But with the COVID-19 mRNA vaccines, some studies have found that antibody levels start to drop within several weeks after the second dose.

This doesn’t immediately translate into a noticeable loss of immune protection.

However, research suggests that the effectiveness of the Pfizer-BioNTech and Oxford/AstraZeneca vaccines starts to wane around 6 months after the second dose.

“It’s clear that once [antibody levels] start to go down to a particular level, your likelihood of getting a breakthrough infection increases,” said Pantophlet. “Basically, all that means is that the virus has a greater chance of being able to infect you.”

But “that does not automatically translate to you ending up in a hospital or developing severe disease,” he added.

According to a recent Centers for Disease Control and Prevention (CDC) study, 2 to 12 weeks after the second dose of an mRNA vaccine, the vaccine effectiveness against hospitalization was 86 percent overall. After 13 to 24 weeks, it was 84 percent.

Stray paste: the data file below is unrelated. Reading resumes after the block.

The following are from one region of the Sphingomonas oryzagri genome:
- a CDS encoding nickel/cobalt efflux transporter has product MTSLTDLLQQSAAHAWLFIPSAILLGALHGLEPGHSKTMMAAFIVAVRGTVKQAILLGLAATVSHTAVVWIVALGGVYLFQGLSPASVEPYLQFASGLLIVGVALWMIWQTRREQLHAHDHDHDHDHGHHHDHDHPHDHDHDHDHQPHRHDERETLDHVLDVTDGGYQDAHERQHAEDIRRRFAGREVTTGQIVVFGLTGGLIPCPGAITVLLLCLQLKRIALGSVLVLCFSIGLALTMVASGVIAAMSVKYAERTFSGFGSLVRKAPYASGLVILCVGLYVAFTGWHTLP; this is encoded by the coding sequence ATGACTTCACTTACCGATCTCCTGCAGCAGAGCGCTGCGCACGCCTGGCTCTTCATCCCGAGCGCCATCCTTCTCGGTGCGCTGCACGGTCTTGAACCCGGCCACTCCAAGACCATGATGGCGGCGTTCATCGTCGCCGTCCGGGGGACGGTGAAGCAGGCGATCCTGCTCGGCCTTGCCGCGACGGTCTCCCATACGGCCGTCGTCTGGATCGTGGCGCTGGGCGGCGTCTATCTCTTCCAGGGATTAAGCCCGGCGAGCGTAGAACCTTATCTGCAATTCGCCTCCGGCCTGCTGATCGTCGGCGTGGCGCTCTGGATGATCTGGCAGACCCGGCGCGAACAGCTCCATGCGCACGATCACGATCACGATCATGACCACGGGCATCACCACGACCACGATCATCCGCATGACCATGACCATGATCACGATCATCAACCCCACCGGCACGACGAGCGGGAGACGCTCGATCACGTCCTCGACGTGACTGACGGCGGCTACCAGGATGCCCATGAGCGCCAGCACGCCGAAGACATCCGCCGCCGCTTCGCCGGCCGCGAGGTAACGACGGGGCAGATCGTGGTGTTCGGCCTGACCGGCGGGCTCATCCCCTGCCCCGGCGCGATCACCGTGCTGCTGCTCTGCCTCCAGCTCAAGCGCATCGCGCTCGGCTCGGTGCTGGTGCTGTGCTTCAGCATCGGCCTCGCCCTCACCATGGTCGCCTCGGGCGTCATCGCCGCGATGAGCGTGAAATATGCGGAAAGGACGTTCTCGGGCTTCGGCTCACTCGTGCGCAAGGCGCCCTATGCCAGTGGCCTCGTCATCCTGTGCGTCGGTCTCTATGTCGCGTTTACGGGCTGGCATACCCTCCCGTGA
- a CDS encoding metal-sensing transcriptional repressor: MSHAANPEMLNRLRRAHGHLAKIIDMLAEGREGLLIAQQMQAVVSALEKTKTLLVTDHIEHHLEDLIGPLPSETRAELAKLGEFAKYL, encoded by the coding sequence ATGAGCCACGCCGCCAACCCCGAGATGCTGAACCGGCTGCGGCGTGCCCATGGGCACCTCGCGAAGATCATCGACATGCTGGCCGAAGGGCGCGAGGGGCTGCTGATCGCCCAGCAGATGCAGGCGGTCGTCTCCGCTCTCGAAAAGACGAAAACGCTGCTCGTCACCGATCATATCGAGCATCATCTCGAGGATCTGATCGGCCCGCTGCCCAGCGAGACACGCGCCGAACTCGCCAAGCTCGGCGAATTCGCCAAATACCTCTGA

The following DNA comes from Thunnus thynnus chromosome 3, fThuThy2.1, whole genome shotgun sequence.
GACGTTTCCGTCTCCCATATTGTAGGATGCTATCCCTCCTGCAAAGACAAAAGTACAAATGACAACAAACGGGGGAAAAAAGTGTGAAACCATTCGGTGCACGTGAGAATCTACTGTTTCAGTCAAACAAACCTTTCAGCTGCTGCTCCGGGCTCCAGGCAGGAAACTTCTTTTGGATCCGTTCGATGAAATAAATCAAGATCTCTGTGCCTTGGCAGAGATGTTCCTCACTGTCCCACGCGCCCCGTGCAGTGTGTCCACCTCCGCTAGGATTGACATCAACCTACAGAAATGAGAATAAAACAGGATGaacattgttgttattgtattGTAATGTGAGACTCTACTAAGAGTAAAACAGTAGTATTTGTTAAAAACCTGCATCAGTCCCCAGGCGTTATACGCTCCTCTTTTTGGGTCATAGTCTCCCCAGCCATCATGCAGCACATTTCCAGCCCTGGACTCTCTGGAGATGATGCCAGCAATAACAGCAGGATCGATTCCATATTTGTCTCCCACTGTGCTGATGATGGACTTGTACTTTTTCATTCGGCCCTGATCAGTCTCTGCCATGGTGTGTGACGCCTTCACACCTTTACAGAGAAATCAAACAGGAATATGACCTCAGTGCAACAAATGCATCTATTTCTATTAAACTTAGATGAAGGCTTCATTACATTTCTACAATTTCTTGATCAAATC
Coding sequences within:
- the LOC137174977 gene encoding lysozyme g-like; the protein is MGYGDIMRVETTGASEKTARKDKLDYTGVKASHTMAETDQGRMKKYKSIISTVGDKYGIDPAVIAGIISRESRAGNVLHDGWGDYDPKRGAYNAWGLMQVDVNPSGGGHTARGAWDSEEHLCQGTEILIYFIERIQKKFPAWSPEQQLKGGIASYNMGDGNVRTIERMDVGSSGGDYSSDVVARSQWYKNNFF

This decrease was not statistically significant.

Even several months after COVID-19 vaccination, “it appears that your immune system as a whole — antibodies, T cells and the other parts that are involved — have the ability to protect you enough that you don’t necessarily end up in the hospital,” said Pantophlet.

“But we don’t know — and this is this is a big ‘if’ — whether that protection will remain for another 6 months,” he said. “And that’s why there’s this debate as to whether a booster should be given.”

Scientists continue to monitor breakthrough infections and people’s immune responses to understand how long the immune protection lasts after COVID-19 vaccination or natural infection.